This leads us to Pearson Creek and another opportunity to restore habitat conditions in a watershed where the life-histories of native, wild trout rely upon healthy and functioning tributaries. Pearson Creek is Chamberlain Creek’s largest tributary and has also been the focus of many cutthroat trout conservation projects including a donated water lease, channel and riparian restoration, and grazing management projects. Despite these changes, the recovery of westslope cutthroat trout in Pearson Creek continued to be hampered by an impaired reach of channel and an undersized culvert that was blocking fish passage and adding to the overall channel impairment. Working with a host of partners, we implemented a comprehensive project that utilized many different “tools” to restore westslope cutthroat trout habitat. Our overall goal is to increase populations within Pearson Creek, Chamberlain Creek and the Blackfoot River.
In order to meet restoration objectives, we implemented four main project elements:
1) Over 1,200 feet of new channel was constructed replacing a severely impaired reach.
Using tracked equipment, we created a new channel complete with pools, riffles and glides. We enhanced pool habitat complexity,using wood from the ranch.
2) We replaced the old undersized culvert with a larger box culvert, restoring cutthroat access to the upper seven miles of the creek.
3) To ensure a stable and functioning riparian zone, we placed native sod mats and willow cuttings along the new stream banks and willows, hawthorne and alders were also transplanted to the outside bends to provide additional stability, cover and shading.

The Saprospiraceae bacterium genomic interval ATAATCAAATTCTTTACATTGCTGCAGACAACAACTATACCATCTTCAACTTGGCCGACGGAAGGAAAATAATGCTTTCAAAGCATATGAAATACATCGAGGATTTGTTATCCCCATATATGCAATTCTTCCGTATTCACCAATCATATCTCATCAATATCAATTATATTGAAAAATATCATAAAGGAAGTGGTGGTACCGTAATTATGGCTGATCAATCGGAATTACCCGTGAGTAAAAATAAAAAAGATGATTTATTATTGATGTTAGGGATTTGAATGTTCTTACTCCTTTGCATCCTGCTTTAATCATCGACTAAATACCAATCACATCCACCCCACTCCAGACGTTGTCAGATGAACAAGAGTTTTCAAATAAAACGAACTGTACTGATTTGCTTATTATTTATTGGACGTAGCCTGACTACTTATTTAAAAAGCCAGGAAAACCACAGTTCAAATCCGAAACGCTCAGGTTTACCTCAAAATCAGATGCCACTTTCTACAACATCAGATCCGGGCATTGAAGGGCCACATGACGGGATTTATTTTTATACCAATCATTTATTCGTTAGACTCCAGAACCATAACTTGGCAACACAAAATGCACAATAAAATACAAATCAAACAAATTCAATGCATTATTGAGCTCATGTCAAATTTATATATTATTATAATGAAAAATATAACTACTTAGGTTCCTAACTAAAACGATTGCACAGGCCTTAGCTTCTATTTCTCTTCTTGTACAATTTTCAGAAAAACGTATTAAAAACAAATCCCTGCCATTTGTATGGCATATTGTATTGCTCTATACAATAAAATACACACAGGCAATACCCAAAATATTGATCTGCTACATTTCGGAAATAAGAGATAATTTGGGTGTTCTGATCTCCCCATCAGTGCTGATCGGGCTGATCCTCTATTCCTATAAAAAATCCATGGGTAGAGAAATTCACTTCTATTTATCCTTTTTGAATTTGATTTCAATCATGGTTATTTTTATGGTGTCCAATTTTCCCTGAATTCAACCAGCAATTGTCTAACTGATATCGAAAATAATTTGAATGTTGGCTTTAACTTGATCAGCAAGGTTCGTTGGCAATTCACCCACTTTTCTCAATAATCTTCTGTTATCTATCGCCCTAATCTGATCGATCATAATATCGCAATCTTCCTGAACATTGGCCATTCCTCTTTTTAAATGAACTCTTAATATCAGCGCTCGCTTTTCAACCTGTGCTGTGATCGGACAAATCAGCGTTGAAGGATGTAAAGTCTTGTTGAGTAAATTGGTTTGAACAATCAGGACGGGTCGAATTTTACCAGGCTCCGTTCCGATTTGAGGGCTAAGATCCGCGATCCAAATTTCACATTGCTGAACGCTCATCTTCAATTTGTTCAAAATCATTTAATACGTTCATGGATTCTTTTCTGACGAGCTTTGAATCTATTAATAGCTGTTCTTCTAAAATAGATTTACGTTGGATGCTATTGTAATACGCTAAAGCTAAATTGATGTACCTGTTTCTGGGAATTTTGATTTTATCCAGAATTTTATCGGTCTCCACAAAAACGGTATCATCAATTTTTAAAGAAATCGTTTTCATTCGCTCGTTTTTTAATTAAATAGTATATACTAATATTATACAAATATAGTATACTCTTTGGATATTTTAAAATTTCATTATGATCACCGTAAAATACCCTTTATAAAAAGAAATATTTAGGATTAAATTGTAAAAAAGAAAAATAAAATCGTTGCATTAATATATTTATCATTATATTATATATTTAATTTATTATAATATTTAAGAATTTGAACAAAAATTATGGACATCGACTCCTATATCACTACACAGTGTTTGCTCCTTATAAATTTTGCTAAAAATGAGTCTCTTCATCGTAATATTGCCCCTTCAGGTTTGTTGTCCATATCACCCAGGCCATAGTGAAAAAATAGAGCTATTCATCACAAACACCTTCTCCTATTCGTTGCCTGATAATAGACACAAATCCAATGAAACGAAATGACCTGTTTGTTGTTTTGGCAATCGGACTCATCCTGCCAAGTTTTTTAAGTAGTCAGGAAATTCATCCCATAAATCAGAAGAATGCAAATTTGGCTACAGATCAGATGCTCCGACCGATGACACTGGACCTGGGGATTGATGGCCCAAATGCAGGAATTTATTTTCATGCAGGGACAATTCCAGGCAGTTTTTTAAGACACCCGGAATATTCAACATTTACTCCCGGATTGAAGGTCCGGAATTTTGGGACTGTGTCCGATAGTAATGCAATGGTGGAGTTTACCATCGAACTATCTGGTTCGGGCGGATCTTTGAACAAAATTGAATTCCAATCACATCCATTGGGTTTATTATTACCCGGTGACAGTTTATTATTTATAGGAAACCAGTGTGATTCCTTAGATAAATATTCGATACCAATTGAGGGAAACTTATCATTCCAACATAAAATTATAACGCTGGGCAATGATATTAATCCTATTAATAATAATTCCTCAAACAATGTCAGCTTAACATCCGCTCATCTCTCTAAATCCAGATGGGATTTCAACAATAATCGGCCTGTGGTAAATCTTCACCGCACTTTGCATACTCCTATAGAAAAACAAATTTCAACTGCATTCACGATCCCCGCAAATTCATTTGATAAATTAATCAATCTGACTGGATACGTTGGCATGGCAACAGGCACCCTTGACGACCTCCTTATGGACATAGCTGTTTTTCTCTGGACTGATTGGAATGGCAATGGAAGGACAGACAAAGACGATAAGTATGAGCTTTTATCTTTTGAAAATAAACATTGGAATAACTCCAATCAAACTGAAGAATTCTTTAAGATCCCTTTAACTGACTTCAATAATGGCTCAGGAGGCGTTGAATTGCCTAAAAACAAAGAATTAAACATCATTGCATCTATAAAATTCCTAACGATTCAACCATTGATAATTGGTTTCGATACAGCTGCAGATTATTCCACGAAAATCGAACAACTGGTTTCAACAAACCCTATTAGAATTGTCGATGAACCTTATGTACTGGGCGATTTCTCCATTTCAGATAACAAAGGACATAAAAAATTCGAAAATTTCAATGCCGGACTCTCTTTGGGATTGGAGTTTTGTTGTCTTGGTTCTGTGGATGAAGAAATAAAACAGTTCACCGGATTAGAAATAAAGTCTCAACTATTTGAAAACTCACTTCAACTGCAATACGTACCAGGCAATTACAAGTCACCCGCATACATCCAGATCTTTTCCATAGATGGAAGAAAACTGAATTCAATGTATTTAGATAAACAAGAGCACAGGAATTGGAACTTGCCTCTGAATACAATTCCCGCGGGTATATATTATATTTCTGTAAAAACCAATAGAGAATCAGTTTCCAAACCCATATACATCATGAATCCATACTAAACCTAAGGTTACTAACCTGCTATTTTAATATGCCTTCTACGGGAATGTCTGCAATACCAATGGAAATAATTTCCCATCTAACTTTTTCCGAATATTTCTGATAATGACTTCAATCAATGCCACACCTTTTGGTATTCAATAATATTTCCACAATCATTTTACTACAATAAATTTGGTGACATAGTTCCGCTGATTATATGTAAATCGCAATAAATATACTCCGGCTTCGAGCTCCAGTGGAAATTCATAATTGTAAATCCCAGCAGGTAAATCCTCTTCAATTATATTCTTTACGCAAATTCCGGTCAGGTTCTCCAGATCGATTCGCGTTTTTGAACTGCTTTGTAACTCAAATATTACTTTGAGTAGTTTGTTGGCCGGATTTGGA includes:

4) Finally, to support the ranch’s cattle operation and protect the recovering stream channel, we constructed a riparian fence along the new project area.
We completed the project in early July of this year. We spent the next few months watering the newly transplanted sods and willows to ensure that the hot days wouldn’t get the better of our revegetation efforts. Part of the new channel winds through an aspen grove and on a post-project walkthrough we discovered literally hundreds of young aspen shoots popping up all across the floodplain.
Education continues to be an important part of our projects and in September, students from the local Ovando School visited the project. In addition to learning about water leasing and grazing management, they were very excited to observe Montana Fish, Wildlife & Parks sample cutthroat trout that had recently colonized the new habitat.
The students also helped install browse protection cages around the new transplants—an important step to allow these shrubs and trees to get above browse height in an area with a healthy deer and elk population.
As in other pursuits, it takes a village to complete this kind of ambitious restoration project. A diverse group of project partners including the Heart-Heart Ranch, Montana Fish, Wildlife & Parks, USFWS Partners for Fish & Wildlife, the Charles Engelhard Foundation, Trout Unlimited Embrace-a-Stream, the Orvis Company, Inc., North Powell County and Big Blackfoot Chapter of Trout Unlimited (BBCTU) combined resources and expertise to develop and implement a project that will improve water quality, instream habitat, fish passage, riparian conditions and ultimately the status of westslope cutthroat trout in a watershed where these fish are making their way towards recovery.
We’ll spend the next several years collecting post-project data to ensure that we are on the right path towards meeting these objectives. For updates on this project and to learn more about our collaborative work, please visit BBCTU’s website and like us on Facebook.